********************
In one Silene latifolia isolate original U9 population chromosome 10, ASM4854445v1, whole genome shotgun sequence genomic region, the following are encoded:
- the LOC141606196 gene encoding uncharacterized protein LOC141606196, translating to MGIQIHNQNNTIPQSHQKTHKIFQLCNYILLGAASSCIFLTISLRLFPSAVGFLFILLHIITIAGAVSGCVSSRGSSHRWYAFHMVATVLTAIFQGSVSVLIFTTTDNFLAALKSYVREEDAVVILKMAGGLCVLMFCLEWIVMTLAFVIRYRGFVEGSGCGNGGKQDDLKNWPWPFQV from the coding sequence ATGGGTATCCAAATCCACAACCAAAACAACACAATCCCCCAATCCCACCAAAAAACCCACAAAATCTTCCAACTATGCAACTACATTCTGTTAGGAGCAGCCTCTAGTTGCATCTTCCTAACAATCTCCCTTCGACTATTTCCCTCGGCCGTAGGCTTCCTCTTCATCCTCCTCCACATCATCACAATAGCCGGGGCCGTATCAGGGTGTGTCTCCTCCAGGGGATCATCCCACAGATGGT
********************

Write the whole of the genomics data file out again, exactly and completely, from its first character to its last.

In one Silene latifolia isolate original U9 population chromosome 10, ASM4854445v1, whole genome shotgun sequence genomic region, the following are encoded:
- the LOC141606196 gene encoding uncharacterized protein LOC141606196, translating to MGIQIHNQNNTIPQSHQKTHKIFQLCNYILLGAASSCIFLTISLRLFPSAVGFLFILLHIITIAGAVSGCVSSRGSSHRWYAFHMVATVLTAIFQGSVSVLIFTTTDNFLAALKSYVREEDAVVILKMAGGLCVLMFCLEWIVMTLAFVIRYRGFVEGSGCGNGGKQDDLKNWPWPFQV from the coding sequence ATGGGTATCCAAATCCACAACCAAAACAACACAATCCCCCAATCCCACCAAAAAACCCACAAAATCTTCCAACTATGCAACTACATTCTGTTAGGAGCAGCCTCTAGTTGCATCTTCCTAACAATCTCCCTTCGACTATTTCCCTCGGCCGTAGGCTTCCTCTTCATCCTCCTCCACATCATCACAATAGCCGGGGCCGTATCAGGGTGTGTCTCCTCCAGGGGATCATCCCACAGATGGT